Per polls conducted by Technomic in November 2020, 89% of consumers say that seeing employees visibly cleaning and sanitizing at all times makes them feel safer. 77% indicate a restaurant’s cleaning policies will impact their decision to dine there, and 61% Want to seem more cleaning and disinfecting done in front of them during a post-COVID world.
This currently looks like an abundance of safety shields, table partitions, face masks, a plethora of sanitizer dispensers in all high traffic areas, floor signs to encourage social distancing, etc. Even as vaccines become more mainstream and herd immunity starts weaving its way throughout our communities, guests will still want to see regular cleaning, sanitizing, and disinfecting practices put into place.
- Clean, Sanitize, or Disinfect: What’s the Difference?
- Proper Coronavirus Cleaning Procedures for Restaurants
- Disinfecting Solutions: Should You Be Using Bleach?
- How to Properly Disinfect Stainless Steel Equipment
- Foggers and Misters: A More Efficient Way to Sanitize
- Efficient Sanitizing Solutions for the Bar and Beyond
From menus to hiring, door openers, automatic faucets and dispensers, and more. The less hand-to-hand contact guests have, the safer they’ll feel.
Ventless innovations have been an emerging trend for a while, but there was a notable rise in popularity during the pandemic. Ventless hoods offer more flexibility, are mobile, alleviate space restraints, create menu efficiencies, and enable operators to easily setup a cooking operation just about anywhere.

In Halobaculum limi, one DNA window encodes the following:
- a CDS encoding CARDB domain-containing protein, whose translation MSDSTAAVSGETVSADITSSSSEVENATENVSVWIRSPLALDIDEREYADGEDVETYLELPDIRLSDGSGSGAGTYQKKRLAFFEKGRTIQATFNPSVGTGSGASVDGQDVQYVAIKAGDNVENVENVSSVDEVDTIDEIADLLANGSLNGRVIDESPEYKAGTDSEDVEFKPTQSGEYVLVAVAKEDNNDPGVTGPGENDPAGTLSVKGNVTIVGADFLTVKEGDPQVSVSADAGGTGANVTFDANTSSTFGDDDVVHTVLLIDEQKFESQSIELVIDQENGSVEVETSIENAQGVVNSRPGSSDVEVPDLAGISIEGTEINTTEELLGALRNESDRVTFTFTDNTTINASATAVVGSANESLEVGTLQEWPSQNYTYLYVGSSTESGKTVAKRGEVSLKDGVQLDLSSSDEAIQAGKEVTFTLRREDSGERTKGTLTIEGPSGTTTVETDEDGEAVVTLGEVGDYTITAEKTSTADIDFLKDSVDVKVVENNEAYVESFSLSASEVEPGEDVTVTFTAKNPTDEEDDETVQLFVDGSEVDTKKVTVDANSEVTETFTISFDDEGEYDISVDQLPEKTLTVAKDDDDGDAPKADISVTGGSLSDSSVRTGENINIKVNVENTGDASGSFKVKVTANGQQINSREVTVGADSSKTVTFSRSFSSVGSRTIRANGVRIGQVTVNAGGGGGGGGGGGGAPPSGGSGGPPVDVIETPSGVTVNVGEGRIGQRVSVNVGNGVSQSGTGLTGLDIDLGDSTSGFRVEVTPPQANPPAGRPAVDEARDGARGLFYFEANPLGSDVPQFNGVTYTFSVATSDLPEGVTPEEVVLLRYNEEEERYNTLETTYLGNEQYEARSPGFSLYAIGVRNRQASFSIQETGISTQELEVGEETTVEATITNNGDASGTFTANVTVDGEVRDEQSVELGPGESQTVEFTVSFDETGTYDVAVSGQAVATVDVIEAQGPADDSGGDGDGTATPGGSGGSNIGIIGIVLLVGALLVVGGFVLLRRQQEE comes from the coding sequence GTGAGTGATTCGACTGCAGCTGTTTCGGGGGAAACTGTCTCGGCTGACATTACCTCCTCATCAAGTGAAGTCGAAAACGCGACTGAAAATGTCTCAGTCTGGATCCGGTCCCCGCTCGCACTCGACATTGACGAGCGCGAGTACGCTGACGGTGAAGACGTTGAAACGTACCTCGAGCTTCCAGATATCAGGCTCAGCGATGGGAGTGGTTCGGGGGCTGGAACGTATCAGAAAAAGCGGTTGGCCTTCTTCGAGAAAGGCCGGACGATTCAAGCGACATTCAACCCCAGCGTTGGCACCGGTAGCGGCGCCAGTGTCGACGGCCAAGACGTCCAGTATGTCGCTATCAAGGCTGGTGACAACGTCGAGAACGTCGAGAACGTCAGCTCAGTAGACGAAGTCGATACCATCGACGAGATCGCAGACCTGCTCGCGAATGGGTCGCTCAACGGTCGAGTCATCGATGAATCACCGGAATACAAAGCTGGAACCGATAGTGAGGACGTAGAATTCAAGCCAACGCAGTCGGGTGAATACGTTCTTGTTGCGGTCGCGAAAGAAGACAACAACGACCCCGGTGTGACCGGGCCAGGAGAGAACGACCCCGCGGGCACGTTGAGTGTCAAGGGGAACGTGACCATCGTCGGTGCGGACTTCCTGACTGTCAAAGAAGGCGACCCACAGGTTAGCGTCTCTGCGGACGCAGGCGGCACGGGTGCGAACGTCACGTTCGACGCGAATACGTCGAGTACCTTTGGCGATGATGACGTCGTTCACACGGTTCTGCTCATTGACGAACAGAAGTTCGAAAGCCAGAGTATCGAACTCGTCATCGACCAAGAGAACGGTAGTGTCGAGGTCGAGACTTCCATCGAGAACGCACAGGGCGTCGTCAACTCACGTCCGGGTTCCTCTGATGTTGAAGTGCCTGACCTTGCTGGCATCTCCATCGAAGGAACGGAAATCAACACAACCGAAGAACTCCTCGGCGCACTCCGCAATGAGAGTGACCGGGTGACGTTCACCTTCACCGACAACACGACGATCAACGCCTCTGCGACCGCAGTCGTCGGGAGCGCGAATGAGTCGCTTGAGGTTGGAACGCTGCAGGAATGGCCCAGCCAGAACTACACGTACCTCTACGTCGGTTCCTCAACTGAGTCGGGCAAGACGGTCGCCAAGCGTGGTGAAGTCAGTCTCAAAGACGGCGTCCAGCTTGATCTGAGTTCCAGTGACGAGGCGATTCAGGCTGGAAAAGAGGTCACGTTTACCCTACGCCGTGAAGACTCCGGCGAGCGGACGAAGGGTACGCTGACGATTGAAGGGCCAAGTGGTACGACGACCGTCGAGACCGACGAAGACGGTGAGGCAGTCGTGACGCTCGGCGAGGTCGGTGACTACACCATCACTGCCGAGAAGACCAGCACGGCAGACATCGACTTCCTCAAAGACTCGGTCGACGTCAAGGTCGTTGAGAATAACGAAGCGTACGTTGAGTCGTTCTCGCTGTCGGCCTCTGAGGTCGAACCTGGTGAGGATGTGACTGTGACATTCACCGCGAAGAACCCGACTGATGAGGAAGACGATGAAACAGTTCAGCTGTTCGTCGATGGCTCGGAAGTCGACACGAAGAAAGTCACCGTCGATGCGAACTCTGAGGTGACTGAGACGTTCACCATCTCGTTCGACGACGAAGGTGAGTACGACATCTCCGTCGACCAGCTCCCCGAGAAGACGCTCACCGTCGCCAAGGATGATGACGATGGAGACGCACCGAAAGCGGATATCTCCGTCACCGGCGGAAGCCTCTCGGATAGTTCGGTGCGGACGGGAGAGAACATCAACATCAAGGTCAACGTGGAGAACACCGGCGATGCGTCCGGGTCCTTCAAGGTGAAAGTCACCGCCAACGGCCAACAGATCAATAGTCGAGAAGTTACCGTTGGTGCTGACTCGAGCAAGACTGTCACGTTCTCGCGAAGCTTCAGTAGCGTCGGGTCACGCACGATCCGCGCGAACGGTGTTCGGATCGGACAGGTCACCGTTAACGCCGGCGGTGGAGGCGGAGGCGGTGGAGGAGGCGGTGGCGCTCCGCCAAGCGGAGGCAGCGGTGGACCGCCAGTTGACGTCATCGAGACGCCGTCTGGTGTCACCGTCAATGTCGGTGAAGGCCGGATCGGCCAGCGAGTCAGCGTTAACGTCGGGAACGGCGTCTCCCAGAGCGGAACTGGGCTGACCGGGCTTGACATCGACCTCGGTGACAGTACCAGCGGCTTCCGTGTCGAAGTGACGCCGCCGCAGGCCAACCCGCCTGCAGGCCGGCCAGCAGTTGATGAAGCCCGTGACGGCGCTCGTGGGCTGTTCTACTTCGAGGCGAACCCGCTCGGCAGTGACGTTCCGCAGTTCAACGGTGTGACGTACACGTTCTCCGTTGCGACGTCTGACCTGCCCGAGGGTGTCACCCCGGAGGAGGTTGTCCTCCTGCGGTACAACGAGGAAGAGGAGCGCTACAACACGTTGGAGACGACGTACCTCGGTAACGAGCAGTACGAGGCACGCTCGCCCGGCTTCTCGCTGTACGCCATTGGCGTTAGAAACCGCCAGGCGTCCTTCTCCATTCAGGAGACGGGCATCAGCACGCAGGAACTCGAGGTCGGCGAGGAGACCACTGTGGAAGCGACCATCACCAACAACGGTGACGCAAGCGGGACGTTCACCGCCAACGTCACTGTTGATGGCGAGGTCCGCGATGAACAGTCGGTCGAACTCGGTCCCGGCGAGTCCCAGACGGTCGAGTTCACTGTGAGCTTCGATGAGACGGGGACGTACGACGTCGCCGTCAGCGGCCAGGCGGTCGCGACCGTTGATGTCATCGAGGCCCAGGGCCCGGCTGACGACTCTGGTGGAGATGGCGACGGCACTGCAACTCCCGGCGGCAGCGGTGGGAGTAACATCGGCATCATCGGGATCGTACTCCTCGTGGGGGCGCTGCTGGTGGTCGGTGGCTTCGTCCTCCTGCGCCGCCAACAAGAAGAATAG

We’re likely to see more ventless operations and sous-vide cooking that minimizes staff interaction with food products while assisting with bulk prep and cooking.
Even before the pandemic, 60% of all restaurant traffic was already off-premise. And delivery isn’t going anywhere. If you’ve started offering delivery services via third-party platforms, we encourage you to keep it going even after we enter the Strengthen and Surge stages of recovery. The boom in ghost kitchens – separate, remote kitchen spaces used to enhance food prep and cooking efficiencies for delivery services, catering, concept ideation, etc. – during the pandemic shown a light on new efficiencies and helped operations adapt to accommodate new services. Their popularity is expected to grow, especially as big industry brands continue exploring new types of foodservice concepts.